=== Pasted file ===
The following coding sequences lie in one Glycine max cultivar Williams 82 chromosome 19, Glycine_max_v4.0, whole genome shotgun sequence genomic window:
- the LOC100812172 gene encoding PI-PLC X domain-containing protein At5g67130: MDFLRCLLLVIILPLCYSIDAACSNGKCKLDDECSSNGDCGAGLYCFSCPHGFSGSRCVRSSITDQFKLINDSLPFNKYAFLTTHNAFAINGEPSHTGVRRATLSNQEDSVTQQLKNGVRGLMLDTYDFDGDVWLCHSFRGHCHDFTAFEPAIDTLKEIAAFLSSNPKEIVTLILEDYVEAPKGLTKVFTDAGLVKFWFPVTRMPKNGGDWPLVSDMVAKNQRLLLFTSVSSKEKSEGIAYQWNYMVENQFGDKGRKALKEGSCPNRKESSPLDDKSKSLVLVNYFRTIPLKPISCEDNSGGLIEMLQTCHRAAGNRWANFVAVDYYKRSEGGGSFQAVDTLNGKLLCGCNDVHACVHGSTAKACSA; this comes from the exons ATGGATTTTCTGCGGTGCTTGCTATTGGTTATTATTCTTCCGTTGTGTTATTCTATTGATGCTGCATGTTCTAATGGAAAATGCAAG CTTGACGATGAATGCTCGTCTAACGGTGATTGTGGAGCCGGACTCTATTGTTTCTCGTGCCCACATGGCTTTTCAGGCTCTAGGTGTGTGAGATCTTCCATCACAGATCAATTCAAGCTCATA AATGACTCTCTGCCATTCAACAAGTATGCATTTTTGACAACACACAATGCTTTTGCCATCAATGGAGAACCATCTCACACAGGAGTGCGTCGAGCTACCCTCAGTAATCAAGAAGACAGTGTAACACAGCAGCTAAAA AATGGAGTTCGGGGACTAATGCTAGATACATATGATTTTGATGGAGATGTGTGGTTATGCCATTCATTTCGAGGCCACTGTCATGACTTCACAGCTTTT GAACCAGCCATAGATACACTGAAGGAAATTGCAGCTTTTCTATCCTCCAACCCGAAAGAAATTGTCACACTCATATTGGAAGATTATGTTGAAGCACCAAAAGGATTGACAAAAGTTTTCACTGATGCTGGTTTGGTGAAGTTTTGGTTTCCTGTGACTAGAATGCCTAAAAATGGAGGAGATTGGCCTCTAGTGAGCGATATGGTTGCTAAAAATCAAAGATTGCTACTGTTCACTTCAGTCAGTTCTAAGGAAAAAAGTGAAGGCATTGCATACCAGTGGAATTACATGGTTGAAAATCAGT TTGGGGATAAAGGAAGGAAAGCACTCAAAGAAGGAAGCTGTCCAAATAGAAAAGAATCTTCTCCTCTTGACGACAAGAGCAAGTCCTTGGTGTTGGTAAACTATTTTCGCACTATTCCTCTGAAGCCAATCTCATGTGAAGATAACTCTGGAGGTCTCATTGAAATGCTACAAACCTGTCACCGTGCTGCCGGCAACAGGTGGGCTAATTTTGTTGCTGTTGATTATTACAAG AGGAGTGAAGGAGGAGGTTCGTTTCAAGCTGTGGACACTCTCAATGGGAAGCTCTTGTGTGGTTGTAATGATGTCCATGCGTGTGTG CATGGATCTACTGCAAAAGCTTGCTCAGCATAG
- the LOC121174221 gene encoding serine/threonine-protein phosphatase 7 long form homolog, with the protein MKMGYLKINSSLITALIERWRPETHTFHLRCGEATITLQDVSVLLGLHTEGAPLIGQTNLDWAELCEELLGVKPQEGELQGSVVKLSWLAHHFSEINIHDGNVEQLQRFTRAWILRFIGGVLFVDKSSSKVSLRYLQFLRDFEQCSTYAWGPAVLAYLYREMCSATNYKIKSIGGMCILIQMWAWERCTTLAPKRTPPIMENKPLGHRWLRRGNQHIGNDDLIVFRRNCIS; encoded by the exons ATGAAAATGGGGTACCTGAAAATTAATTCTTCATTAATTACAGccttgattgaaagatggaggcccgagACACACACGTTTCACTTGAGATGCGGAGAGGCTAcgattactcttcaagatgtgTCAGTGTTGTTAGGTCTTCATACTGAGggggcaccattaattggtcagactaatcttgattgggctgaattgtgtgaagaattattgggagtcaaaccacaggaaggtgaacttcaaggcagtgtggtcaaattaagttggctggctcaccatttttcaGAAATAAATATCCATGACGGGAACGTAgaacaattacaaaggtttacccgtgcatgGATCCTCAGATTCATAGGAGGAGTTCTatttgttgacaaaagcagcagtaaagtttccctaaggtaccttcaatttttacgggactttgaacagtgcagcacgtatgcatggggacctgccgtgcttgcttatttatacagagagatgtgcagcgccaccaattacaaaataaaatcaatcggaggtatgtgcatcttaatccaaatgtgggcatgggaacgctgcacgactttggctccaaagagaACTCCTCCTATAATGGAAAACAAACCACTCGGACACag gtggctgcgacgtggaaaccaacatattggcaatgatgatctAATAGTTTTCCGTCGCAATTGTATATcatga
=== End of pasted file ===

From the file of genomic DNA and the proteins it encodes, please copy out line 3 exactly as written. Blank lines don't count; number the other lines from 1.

- the LOC121174221 gene encoding serine/threonine-protein phosphatase 7 long form homolog, with the protein MKMGYLKINSSLITALIERWRPETHTFHLRCGEATITLQDVSVLLGLHTEGAPLIGQTNLDWAELCEELLGVKPQEGELQGSVVKLSWLAHHFSEINIHDGNVEQLQRFTRAWILRFIGGVLFVDKSSSKVSLRYLQFLRDFEQCSTYAWGPAVLAYLYREMCSATNYKIKSIGGMCILIQMWAWERCTTLAPKRTPPIMENKPLGHRWLRRGNQHIGNDDLIVFRRNCIS; encoded by the exons ATGAAAATGGGGTACCTGAAAATTAATTCTTCATTAATTACAGccttgattgaaagatggaggcccgagACACACACGTTTCACTTGAGATGCGGAGAGGCTAcgattactcttcaagatgtgTCAGTGTTGTTAGGTCTTCATACTGAGggggcaccattaattggtcagactaatcttgattgggctgaattgtgtgaagaattattgggagtcaaaccacaggaaggtgaacttcaaggcagtgtggtcaaattaagttggctggctcaccatttttcaGAAATAAATATCCATGACGGGAACGTAgaacaattacaaaggtttacccgtgcatgGATCCTCAGATTCATAGGAGGAGTTCTatttgttgacaaaagcagcagtaaagtttccctaaggtaccttcaatttttacgggactttgaacagtgcagcacgtatgcatggggacctgccgtgcttgcttatttatacagagagatgtgcagcgccaccaattacaaaataaaatcaatcggaggtatgtgcatcttaatccaaatgtgggcatgggaacgctgcacgactttggctccaaagagaACTCCTCCTATAATGGAAAACAAACCACTCGGACACag gtggctgcgacgtggaaaccaacatattggcaatgatgatctAATAGTTTTCCGTCGCAATTGTATATcatga